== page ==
Cookies on this website

We use cookies to ensure that we give you the best experience on our website. If you click 'Accept all cookies' we'll assume that you are happy to receive all cookies and you won't see this message again. If you click 'Reject all non-essential cookies' only necessary cookies providing core functionality such as security, network management, and accessibility will be enabled. Click 'Find out more' for information on how to change your cookie settings.

Abstract Introduction: Fatigue is a common symptom of heart failure which can be distressing for patients and negatively impact both their quality of life and prognosis. We report the efficacy of self-management strategies for people with heart failure-related fatigue. Methods and results: We searched the MEDLINE, Psychinfo, Emcare and Cochrane Central Register of Controlled Trials (CENTRAL) databases from inception to August 2021 for relevant trials. Twenty-two papers were included describing 21 trials (15 RCTs), comprising 515 participants. Definitions of interventions are given and were grouped as either supported self-management or self-management interventions. Supported self-management included education and person-centred care interventions (n=5). Self-management interventions included mind-body therapies (10), and diet and supplements (6). The Cochrane risk of bias did not show significant high risk across the domains, however the number of participants recruited was small. There was heterogeneity in intervention type, delivery and outcome measures preventing meta-analysis. Evidence for supported self-management interventions involving education and a person-centred approach, and self-management interventions such as CBT, mindfulness, and some supplements for heart failure-related fatigue is positive, but is limited to individual, small trials. Only eight trials provided a definition of fatigue, and 11 types of fatigue outcome measures were used. Conclusion: The evidence base for the efficacy of supported self-management and self-management interventions for alleviating heart failure-related fatigue is modest in both study number, size, and quality. Further well-designed trials are needed, along with consensus work on fatigue definitions and reporting.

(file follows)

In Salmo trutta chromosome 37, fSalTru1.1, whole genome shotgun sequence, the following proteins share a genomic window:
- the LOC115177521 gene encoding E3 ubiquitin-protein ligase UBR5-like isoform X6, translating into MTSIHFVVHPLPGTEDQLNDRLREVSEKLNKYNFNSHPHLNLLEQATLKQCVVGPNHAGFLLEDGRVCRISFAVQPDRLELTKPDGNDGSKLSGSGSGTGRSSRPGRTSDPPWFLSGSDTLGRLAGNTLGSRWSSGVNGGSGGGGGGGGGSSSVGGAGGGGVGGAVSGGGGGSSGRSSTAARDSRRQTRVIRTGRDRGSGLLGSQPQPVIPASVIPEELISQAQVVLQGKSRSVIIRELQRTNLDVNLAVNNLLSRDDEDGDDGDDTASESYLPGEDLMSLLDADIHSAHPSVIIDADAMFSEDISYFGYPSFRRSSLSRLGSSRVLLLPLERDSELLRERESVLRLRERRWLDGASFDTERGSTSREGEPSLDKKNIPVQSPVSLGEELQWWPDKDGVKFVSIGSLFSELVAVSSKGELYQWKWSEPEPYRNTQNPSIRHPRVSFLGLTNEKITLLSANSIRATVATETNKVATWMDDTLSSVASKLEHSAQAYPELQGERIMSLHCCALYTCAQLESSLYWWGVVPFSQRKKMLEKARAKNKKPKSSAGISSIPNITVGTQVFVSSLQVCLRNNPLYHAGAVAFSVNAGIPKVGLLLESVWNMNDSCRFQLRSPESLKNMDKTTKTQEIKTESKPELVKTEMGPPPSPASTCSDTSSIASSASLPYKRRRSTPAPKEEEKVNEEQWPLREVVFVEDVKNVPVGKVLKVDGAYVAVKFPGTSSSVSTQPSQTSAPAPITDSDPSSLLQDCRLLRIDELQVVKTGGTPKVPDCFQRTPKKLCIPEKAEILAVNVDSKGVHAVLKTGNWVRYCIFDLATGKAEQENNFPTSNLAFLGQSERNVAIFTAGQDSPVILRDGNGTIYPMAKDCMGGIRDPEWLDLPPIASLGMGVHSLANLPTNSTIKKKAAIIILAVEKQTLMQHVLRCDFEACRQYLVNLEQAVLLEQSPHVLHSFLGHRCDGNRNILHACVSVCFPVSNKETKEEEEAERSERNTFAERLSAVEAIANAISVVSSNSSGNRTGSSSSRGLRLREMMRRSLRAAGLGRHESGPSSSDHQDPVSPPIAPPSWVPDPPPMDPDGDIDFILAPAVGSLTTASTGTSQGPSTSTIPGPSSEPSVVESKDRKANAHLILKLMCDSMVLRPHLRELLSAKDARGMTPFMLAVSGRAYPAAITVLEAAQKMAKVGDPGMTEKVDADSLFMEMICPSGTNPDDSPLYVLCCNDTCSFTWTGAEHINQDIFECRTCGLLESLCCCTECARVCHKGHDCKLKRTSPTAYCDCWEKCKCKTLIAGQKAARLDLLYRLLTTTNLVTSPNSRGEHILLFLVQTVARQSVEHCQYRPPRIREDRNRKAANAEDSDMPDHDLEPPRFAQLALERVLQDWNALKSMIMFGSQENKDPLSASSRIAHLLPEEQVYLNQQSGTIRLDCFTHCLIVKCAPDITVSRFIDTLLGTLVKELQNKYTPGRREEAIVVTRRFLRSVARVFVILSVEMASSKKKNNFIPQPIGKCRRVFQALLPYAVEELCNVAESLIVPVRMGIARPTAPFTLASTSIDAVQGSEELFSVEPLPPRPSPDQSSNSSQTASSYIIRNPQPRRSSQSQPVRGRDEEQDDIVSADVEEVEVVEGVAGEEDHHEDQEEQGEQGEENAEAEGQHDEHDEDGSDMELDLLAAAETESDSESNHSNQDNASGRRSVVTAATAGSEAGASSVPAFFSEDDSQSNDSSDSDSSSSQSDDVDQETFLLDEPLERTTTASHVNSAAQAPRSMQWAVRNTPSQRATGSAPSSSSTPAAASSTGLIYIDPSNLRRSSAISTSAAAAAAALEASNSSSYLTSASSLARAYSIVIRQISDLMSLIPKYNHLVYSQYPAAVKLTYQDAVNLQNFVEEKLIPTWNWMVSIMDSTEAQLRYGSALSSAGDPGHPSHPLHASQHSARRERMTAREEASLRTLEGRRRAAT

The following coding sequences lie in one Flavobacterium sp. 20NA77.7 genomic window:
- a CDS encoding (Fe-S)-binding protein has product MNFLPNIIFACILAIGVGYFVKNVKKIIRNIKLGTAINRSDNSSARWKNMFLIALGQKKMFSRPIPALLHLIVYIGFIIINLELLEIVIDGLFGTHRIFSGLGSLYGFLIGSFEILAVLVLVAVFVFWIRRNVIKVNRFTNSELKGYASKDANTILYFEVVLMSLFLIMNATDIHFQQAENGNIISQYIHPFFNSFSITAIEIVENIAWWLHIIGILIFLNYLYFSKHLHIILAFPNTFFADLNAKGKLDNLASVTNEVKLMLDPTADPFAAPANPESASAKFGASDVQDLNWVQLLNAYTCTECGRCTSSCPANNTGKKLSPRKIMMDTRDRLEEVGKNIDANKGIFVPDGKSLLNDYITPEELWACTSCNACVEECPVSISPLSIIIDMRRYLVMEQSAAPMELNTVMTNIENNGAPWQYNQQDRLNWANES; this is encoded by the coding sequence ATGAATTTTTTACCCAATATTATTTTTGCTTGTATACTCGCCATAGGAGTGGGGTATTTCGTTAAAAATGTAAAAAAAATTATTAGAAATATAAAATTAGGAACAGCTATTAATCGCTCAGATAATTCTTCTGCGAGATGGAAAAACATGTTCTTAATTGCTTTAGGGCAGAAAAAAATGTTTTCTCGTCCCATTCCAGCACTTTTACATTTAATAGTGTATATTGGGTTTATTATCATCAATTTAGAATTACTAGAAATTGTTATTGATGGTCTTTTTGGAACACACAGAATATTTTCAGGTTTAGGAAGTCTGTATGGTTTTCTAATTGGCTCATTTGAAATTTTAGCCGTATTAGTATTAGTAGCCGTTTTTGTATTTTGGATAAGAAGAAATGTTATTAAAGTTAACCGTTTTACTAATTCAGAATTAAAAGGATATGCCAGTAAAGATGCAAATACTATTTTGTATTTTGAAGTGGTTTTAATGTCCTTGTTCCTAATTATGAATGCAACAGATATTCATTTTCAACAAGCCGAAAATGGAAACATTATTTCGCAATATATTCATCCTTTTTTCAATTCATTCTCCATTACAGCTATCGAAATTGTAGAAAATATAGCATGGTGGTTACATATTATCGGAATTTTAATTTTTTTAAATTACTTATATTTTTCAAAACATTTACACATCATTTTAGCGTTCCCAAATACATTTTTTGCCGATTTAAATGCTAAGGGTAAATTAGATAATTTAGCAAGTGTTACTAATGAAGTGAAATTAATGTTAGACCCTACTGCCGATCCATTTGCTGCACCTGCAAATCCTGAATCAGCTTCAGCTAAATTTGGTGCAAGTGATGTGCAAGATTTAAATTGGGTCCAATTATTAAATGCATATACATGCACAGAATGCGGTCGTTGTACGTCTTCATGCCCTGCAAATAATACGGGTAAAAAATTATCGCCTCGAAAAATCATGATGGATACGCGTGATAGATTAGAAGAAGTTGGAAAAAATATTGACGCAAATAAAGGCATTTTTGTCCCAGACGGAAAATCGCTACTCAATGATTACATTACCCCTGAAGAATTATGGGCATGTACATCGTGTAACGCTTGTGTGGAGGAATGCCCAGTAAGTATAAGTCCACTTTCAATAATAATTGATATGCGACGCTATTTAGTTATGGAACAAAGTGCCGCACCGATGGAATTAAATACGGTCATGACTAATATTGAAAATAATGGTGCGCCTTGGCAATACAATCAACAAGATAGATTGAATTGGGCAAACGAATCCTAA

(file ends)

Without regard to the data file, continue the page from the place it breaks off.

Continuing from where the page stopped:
More information Original publication



Journal article


NIHR Open Research


NIHR Open Res 2022, 2:63


F1000 Research Limited

Publication Date





Grant information: This work was supported by the National Institute for Health Research School of Primary Care Research (NIHR SPCR) as part of the Evidence Synthesis Working Group (ESWG) [Project Number 461].


heart failure, fatigue, self-management, systematic review